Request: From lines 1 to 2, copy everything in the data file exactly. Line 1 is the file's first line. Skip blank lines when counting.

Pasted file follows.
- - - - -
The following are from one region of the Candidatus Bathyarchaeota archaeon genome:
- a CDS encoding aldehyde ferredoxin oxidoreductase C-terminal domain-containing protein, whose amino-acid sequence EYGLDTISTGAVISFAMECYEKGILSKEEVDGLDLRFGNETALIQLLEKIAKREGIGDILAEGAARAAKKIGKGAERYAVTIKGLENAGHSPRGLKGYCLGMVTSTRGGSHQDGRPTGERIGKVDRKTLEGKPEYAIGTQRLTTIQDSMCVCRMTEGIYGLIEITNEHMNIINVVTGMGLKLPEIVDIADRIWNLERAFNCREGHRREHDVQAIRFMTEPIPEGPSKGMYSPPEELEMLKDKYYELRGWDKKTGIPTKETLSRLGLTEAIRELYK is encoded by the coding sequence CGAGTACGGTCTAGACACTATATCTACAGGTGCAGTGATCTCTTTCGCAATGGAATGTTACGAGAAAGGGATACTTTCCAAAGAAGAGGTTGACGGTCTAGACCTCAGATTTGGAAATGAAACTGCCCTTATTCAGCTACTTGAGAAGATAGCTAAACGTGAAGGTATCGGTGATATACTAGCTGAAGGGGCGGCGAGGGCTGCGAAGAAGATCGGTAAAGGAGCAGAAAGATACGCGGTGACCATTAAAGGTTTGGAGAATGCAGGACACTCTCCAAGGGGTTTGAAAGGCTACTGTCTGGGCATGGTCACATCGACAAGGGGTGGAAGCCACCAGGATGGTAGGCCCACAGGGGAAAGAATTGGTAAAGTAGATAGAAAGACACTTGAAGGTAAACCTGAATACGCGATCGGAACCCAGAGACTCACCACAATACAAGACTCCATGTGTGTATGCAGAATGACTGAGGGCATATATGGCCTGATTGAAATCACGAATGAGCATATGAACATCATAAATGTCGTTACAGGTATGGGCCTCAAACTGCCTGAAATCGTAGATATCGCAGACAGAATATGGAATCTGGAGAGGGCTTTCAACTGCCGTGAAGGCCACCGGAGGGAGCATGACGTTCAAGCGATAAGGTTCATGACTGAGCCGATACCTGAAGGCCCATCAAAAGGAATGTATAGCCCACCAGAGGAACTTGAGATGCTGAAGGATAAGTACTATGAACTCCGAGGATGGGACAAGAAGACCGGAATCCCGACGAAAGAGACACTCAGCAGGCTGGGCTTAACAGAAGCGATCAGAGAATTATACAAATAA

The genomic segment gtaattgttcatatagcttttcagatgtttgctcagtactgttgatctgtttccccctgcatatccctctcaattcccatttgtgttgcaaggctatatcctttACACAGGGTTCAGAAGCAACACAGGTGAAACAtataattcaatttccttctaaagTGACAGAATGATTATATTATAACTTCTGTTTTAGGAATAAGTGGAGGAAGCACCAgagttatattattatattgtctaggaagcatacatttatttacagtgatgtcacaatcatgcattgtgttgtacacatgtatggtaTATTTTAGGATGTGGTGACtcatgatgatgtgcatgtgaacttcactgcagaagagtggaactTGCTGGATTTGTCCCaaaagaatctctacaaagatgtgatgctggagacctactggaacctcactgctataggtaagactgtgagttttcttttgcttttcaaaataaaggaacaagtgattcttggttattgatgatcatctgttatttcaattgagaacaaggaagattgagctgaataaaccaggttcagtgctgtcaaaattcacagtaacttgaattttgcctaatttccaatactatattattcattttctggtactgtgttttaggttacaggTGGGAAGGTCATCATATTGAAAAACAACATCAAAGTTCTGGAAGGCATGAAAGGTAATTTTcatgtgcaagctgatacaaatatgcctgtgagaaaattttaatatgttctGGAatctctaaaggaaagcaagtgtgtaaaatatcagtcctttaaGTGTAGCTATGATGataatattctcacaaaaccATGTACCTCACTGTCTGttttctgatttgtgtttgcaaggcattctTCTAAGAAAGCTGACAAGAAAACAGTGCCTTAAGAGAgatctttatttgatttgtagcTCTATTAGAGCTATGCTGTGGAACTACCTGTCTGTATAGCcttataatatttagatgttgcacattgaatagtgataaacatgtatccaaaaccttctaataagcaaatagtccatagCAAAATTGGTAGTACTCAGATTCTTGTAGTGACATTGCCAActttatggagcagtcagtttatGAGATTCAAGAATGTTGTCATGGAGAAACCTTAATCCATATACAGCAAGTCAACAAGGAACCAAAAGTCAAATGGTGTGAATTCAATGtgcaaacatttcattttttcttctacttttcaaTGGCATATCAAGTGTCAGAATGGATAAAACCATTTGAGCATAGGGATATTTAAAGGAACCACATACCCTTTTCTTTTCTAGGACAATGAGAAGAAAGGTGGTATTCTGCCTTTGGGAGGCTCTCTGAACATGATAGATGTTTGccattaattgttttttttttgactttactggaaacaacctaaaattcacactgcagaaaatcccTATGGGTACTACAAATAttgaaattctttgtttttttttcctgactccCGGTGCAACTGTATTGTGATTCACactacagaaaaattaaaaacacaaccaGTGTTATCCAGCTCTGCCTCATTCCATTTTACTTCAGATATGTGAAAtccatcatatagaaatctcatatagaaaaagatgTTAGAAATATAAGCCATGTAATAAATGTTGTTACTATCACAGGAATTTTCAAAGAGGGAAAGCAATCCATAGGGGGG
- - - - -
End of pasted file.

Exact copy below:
The following are from one region of the Candidatus Bathyarchaeota archaeon genome:
- a CDS encoding aldehyde ferredoxin oxidoreductase C-terminal domain-containing protein, whose amino-acid sequence EYGLDTISTGAVISFAMECYEKGILSKEEVDGLDLRFGNETALIQLLEKIAKREGIGDILAEGAARAAKKIGKGAERYAVTIKGLENAGHSPRGLKGYCLGMVTSTRGGSHQDGRPTGERIGKVDRKTLEGKPEYAIGTQRLTTIQDSMCVCRMTEGIYGLIEITNEHMNIINVVTGMGLKLPEIVDIADRIWNLERAFNCREGHRREHDVQAIRFMTEPIPEGPSKGMYSPPEELEMLKDKYYELRGWDKKTGIPTKETLSRLGLTEAIRELYK is encoded by the coding sequence CGAGTACGGTCTAGACACTATATCTACAGGTGCAGTGATCTCTTTCGCAATGGAATGTTACGAGAAAGGGATACTTTCCAAAGAAGAGGTTGACGGTCTAGACCTCAGATTTGGAAATGAAACTGCCCTTATTCAGCTACTTGAGAAGATAGCTAAACGTGAAGGTATCGGTGATATACTAGCTGAAGGGGCGGCGAGGGCTGCGAAGAAGATCGGTAAAGGAGCAGAAAGATACGCGGTGACCATTAAAGGTTTGGAGAATGCAGGACACTCTCCAAGGGGTTTGAAAGGCTACTGTCTGGGCATGGTCACATCGACAAGGGGTGGAAGCCACCAGGATGGTAGGCCCACAGGGGAAAGAATTGGTAAAGTAGATAGAAAGACACTTGAAGGTAAACCTGAATACGCGATCGGAACCCAGAGACTCACCACAATACAAGACTCCATGTGTGTATGCAGAATGACTGAGGGCATATATGGCCTGATTGAAATCACGAATGAGCATATGAACATCATAAATGTCGTTACAGGTATGGGCCTCAAACTGCCTGAAATCGTAGATATCGCAGACAGAATATGGAATCTGGAGAGGGCTTTCAACTGCCGTGAAGGCCACCGGAGGGAGCATGACGTTCAAGCGATAAGGTTCATGACTGAGCCGATACCTGAAGGCCCATCAAAAGGAATGTATAGCCCACCAGAGGAACTTGAGATGCTGAAGGATAAGTACTATGAACTCCGAGGATGGGACAAGAAGACCGGAATCCCGACGAAAGAGACACTCAGCAGGCTGGGCTTAACAGAAGCGATCAGAGAATTATACAAATAA